Shipbuilders see drop in orders, but price is rising

Home > Business > Industry

print dictionary print

Shipbuilders see drop in orders, but price is rising

테스트

Korean shipbuilders struggling to win new orders in the first quarter, but they remain confident of a turnaround as vessel prices rise.

According to data from Clarkson Research Services, a London-based marine market researcher, Korean shipbuilders secured new orders worth only 294,167 compensated gross tons (CGTs) last month, down 84.8 percent from a year ago. It accounted for 13 percent of the market share to place No. 3 in the world.

In April, Chinese companies topped the list by winning 1.10 million CGTs, making up 48.8 percent of the market share. They were followed by Japanese shipbuilders, which clinched orders for 604,664 CGTs, taking 26.7 percent of the global market.

CGT is a unit of measurement of shipbuilding output calculated by applying a conversion factor that reflects the amount of work required to build a ship in relation to a vessel’s gross registered tonnage. It is generally used as a measure for the volume of orders received.

April marked the first time in 15 months that Korea’s monthly volume of new orders has fallen behind Japan. This year, Korea only topped the list for new orders in February, while China has dominated every other month.

In the first four months, Chinese shipbuilders obtained 6.03 million CGTs, up 10.8 percent from a year ago, while Korean shipbuilders only had 4.44 million CGTs, down 17 percent from a year earlier.

China is also leading in its volume of orders backlogged with 43.67 million CGTs, accounting for 39.8 percent of the global market, while Korea holds 29.7 percent of the market share with 32.58 million CGTs.

But what’s more concerning to Korean shipbuilders is the decreasing value of shipbuilding orders.

Although Korea fell behind Chinese rivals in order volume, the companies received more money because they usually take orders for costly large cargo ships, gas carriers and offshore plants.

In the first three months, Korean shipbuilders posted $9.46 billion in new orders, while Chinese companies marked $8.94 billion. But the positions reversed in April, when Korea only managed to add $375 million in new orders and China logged more than $1.5 billion.

Korea still has the highest average value per ship at $76 million, beating China’s $32 million in the January to April period. But the figure is $6 million down from the same period last year, while China’s is up $3 million.

Industry insiders said that the monthly data is not strong enough to be a measure of whether or not Korea’s shipbuilding industry will face long-term difficulties.

“As the shipbuilding industry starts to recover, many merchant vessel orders were issued, which benefited Chinese shipbuilders,” said an official from the Korea Offshore and Shipbuilding Association. “Large gas carriers and offshore plants, which Korean shipbuilders get the most orders for, are not issued regularly like merchant vessels, so it should be reviewed on a yearly basis.”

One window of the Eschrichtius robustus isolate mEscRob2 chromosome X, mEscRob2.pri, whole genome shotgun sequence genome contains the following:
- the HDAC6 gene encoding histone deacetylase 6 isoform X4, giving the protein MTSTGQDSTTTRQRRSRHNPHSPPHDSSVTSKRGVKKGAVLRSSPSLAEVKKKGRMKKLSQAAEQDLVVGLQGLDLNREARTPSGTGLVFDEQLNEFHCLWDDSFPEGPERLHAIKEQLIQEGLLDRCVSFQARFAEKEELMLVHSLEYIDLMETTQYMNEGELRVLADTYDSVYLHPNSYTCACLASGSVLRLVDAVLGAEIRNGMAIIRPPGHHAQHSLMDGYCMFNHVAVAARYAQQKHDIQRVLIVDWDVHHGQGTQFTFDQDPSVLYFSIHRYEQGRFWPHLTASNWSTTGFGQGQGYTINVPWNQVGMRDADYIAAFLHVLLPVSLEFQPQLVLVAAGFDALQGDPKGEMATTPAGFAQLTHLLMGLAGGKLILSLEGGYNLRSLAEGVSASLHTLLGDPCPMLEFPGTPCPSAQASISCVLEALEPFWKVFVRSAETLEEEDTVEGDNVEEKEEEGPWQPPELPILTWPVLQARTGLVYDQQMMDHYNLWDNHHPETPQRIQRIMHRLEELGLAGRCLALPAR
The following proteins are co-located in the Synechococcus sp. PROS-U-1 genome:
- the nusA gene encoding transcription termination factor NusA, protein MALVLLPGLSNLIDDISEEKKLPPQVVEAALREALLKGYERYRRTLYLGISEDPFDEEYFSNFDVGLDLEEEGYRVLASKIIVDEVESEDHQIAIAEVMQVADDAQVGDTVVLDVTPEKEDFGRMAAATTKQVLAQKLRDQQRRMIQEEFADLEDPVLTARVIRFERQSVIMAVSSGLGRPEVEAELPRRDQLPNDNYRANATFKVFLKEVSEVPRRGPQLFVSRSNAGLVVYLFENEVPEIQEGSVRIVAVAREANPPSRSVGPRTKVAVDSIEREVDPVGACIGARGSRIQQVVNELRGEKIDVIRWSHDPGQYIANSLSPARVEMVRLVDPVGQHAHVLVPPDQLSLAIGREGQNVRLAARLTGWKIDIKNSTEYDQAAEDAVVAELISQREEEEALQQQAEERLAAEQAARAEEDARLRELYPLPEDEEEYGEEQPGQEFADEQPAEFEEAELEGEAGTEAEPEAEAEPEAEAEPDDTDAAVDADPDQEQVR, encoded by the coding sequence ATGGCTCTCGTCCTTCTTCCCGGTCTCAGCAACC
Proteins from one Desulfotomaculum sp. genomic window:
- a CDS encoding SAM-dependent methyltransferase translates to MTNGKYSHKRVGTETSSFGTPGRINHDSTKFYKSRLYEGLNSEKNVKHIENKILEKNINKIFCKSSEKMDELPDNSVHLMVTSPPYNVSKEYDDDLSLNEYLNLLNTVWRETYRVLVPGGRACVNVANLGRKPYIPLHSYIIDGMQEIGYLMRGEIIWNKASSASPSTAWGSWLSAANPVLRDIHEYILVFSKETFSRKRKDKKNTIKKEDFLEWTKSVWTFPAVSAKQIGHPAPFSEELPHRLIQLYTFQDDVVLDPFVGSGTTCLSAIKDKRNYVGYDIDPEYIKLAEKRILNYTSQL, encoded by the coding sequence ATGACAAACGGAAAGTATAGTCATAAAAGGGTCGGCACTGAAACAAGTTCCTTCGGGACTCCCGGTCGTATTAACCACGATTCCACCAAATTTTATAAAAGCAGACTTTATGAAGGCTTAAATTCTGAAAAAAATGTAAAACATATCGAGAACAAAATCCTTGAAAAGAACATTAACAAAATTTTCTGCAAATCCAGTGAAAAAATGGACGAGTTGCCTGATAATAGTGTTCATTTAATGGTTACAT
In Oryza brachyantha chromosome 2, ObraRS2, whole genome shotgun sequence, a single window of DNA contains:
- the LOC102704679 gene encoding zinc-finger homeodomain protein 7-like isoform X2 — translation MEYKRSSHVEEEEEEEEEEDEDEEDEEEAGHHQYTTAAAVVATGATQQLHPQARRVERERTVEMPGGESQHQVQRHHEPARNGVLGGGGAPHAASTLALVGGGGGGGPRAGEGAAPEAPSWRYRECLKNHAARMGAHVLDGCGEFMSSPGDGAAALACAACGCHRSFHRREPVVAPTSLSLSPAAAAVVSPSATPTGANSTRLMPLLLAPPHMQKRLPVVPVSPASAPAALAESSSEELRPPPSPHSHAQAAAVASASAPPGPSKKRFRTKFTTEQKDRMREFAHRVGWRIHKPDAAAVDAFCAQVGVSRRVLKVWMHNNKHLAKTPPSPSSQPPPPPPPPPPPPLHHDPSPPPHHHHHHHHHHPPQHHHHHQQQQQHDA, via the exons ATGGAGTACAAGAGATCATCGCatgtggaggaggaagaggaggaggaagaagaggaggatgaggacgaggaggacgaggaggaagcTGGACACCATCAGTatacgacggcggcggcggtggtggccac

Korean shipbuilders were confident that they will bounce back as the price of ships increases and more orders come in for fuel-efficient vessels. The Clarkson Newbuilding Price Index stood at 138 points in April, its highest since December 2011.

“The price of vessels built by Korean companies is going up and the price gap between those and vessels made by Chinese companies is widening,” said Park Moo-hyun, an analyst at E*Trade Securities. “As customers look for a reliable shipyard that can provide an ‘eco-design’ of the vessel for fuel efficiency, the competition gets limited.”

Park said that the recent strengthening of the Korean won against the U.S. dollar will also push up the price of vessels because the manufacturing process is entirely localized and costs are calculated in won. He expected it will be a positive cycle for the Korean shipbuilding industry.

“As building prices have increased, ship owners are quickly placing orders expecting to make a large [profit],” he said. “As the shipbuilders’ new contracts grow, the selling price of the U.S. dollar in the exchange market is also increasing and this will lead to a strong Korean won again.”

No. 1 player Hyundai Heavy Industries posted an operating loss of 188.9 billion won ($184 million) in the first quarter, while runner-up Samsung Heavy Industries reported a loss of 362.5 billion won, but this is because low-profitable orders they won two years ago. Hanjin Heavy Industries and Construction, however, posted an operating profit of 19.8 billion won.

“There is a lull in shipbuilding orders after a strong period in 2013, but it is likely to increase in the second half,” said Lee Sang-hwa, an analyst at Hyundai Securities. “From 2015, vessels made in the high building price period will start to come out, so there is a possibility for shipbuilders to turn around their performances.”

BY joo kyung-don [kjoo@joongang.co.kr]



More in Industry

Eastar Jet's pilot union pushes for receivership of airline

ITC agrees to review its decision in Botox dispute

Hyundai Motor and union come to a wage freeze deal

Samsung Biologics signs supply deal with AstraZeneca

Tesla to increase battery cell purchases from suppliers including LG

Log in to Twitter or Facebook account to connect
with the Korea JoongAng Daily
help-image Social comment?
lock icon

To write comments, please log in to one of the accounts.

Standards Board Policy (0/250자)

What’s Popular Now